Healthcare providers’ health information exchange (HIE) needs have moved beyond connecting disparate systems and meeting meaningful requirements. They are now looking for HIEs to ease access to “actionable” data, according to a report from NORC at the University of Chicago.
The researchers conducted an in-depth examination consisting of site visits and 37 semi-structured discussions in six states (Iowa, Mississippi, New Hampshire, Utah, Vermont, and Wyoming) in the early months of 2014 to understand provider perspectives on the state HIE program and their experiences with electronic exchange. The report was funded by the Office of the National Coordinator for Health Information Technology (ONC).
The report found that providers highlight the potential for HIE to ease access to actionable data that integrates data from across the care continuum and provides clinicians with information at the point of care to improve care delivery and care coordination. Providers highlighted several exchange priorities: admission, discharge, transfer (ADT) alerts, services that facilitate care coordination, and interstate exchange.
Additionally, meaningful use and payment reform are creating new requirements for health IT-enabled information sharing related to care coordination and management as well as new models for patient care. Providers anticipate a growing need for vendor provided HIE services and infrastructure as expectations for electronic exchange of health information increase under this shift, the report found.
Providers also encountered various challenges, specifically competing priorities, issues managing multiple funding streams, lack of qualified staff on the provider side, and difficulty obtaining adequate support from electronic health record (EHR) and HIE vendors. They also noted a need for interoperable systems to meet exchange and health system reform goals.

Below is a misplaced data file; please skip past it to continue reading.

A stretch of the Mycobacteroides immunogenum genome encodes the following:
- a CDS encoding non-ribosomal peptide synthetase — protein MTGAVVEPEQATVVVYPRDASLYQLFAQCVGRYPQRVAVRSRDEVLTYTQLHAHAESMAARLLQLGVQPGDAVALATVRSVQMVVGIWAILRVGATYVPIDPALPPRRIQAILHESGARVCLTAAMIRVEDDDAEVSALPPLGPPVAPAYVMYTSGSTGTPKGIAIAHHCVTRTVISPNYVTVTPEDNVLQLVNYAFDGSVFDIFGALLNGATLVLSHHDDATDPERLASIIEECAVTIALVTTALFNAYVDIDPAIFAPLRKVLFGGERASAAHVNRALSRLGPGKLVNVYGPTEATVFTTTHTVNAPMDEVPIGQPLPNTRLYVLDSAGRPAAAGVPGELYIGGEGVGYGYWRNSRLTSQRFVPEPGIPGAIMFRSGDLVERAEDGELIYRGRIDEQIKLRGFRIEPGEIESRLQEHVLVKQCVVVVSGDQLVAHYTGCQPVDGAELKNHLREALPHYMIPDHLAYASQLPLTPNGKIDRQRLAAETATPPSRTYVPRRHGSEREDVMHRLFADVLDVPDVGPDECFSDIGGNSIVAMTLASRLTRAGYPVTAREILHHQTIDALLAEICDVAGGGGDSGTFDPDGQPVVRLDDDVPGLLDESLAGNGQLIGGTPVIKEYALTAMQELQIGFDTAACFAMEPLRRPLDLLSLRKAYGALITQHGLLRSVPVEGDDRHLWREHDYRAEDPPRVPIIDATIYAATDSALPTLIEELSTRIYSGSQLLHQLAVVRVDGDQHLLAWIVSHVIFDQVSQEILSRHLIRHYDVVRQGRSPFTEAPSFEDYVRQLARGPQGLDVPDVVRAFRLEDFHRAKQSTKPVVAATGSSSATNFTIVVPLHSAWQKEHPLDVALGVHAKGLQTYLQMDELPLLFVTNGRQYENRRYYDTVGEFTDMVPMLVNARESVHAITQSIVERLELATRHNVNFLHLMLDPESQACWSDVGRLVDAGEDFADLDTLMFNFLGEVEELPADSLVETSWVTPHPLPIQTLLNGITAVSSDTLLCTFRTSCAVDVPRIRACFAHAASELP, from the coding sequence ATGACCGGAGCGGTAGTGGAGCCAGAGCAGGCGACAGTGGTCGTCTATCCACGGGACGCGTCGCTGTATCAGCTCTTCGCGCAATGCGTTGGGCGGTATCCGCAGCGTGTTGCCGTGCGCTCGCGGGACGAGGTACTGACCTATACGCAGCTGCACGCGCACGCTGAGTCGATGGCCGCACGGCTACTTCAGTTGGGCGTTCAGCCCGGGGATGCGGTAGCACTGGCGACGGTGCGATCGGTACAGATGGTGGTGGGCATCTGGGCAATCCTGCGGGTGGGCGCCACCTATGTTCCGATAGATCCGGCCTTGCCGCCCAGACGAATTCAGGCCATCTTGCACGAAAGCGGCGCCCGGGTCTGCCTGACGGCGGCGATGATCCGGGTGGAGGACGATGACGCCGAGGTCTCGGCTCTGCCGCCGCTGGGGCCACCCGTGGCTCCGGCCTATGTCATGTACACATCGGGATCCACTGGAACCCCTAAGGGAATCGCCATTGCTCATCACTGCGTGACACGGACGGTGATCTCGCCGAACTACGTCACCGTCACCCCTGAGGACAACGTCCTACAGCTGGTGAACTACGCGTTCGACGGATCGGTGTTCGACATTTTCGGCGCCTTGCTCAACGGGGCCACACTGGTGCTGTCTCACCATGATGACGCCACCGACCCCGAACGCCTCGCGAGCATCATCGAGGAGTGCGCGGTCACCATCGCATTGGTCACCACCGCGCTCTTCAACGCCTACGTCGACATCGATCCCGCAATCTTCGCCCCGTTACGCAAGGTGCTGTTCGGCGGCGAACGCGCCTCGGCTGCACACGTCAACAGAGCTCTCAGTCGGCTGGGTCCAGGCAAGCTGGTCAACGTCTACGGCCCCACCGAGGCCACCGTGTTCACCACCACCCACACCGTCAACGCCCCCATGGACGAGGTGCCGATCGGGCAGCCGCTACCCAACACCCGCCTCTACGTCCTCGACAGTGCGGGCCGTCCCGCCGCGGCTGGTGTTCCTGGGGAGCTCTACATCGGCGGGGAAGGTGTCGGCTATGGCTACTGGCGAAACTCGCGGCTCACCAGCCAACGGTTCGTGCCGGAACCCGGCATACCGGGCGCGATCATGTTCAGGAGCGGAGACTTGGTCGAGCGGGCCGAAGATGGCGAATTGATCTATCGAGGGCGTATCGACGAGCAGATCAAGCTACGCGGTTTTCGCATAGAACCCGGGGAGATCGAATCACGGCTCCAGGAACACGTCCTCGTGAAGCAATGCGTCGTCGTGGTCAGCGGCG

What’s more, providers in most states believed that the state HIE program contributed to building awareness around HIE and the benefits of exchanging information. Providers conveyed a general sentiment that a state-based HIE effort is important, due to their stature as neutral entity, capable of bringing stakeholders together. Even though the meaningful use program did not provide incentive payments to long-term care and behavioral health providers, the state HIE program was instrumental in engaging these providers, identifying their specific needs and the gaps that grantees needed to fill, particularly around care continuity, the report revealed.
The researchers concluded, “Throughout the life of the program, HIE has become more visible and better established, meaning that provider priorities and challenges have likewise evolved.” In addition to highlighting providers’ current needs and perspectives on HIE, findings from these conversations emphasize certain areas, the researchers said:
- Providers have additional use cases beyond meaningful use and payment reform they are or would like to pursue to meet their specific exchange needs.
- New healthcare system priorities, such as care coordination suggest expanding interoperable health IT systems and services to providers in eligible for meaningful use to ensure that the information needed to manage care is available electronically.
- There is a need to push for interoperability at the vendor level.
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